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Copying Competitors Turns Out To Be Poor Business Strategy For A Chinese Carmaker

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A recent article from Want China Times highlighted the immaturity of one Chinese car manufacturer, which may not be atypical of the Chinese auto industry – and perhaps other industries in China. BYD, which is one of China’s emerging domestic auto brands, is in financial trouble as a result of various poor business decisions. One of these decisions was to copy other carmakers’ products rather than create original designs.

From a designer’s perspective, it’s interesting that the topic of copying competitors is so casually discussed as a legitimate business strategy. There is no mention of the ethical concerns of the approach – only of the financial impacts. Regardless of ethics, however, BYD’s strategy of copying competitors’ products has resulted in a dramatic loss of marketshare. As the article states, “this approach undermined the company’s research-and-development abilities, subjecting it to great pressure each time other Chinese carmakers launched new models.” Some of BYD’s domestic competitors, meanwhile, have made investments in R&D centers and hiring experienced foreign designers.

Read the full story from Want China Times.

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View the full article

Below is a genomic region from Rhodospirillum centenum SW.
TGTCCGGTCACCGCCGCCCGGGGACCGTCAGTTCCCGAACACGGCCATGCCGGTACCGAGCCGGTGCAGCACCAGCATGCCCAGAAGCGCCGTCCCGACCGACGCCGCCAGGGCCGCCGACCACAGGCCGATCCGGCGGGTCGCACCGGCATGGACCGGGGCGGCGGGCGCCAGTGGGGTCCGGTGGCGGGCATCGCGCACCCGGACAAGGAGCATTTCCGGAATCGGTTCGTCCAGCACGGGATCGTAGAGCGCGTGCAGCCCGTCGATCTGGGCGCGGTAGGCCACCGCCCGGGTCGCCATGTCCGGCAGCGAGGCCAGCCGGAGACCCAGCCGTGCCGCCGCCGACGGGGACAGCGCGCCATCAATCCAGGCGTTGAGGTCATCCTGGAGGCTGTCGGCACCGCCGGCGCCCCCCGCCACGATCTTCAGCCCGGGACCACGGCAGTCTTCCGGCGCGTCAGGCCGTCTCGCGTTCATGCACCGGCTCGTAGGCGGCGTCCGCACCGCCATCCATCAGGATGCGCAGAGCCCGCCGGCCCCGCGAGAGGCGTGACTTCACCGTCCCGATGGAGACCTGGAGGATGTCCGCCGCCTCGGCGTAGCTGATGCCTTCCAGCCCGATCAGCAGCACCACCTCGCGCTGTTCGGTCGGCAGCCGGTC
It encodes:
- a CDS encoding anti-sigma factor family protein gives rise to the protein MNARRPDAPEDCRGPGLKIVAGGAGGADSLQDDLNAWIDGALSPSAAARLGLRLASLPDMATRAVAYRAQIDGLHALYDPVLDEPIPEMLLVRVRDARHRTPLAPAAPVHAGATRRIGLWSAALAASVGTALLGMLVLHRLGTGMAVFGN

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Copying competitors is a slippery statement as a bucket of eels. Did they copy the general elements of the car, which remind you of something, or they copy-pasted the shape directly of a competitors design from mold casts? Anyway, I do not endorse copying anything, although copying is better than doing nothing. It gives at least some kind of accumulated expertise, and gives engineers a better experience than outsourcing all the engineering abroad. And in what way Selling Toyota Matrix as a Pontiac Vibe is better than BYD chipping off some clues from their `archrivals`? The only difference is proprietary. Any Chinese company building a cheap Apple spinoffs is actually smarter than the Apple itself, as they are able to construct a copycat domestically. Is there any US based company that could fake a Sony Bravia even if the legislation gave it a go ahead?. My guess is a no. Anyway, copying is an indirect flattery that your product is successful. In the end we must measure what is more important, a well established company that might lose a share of its profits, or a new kid on the block in the heavy segment of added value industry who is too weak for a while to stand on its own feet for a maiden flight. To my mind a merc based Denza concept is better startoff, than a regular near -Detroit shutdown based on a continuous outsourcing of real engineering. Just exercising an opinion.

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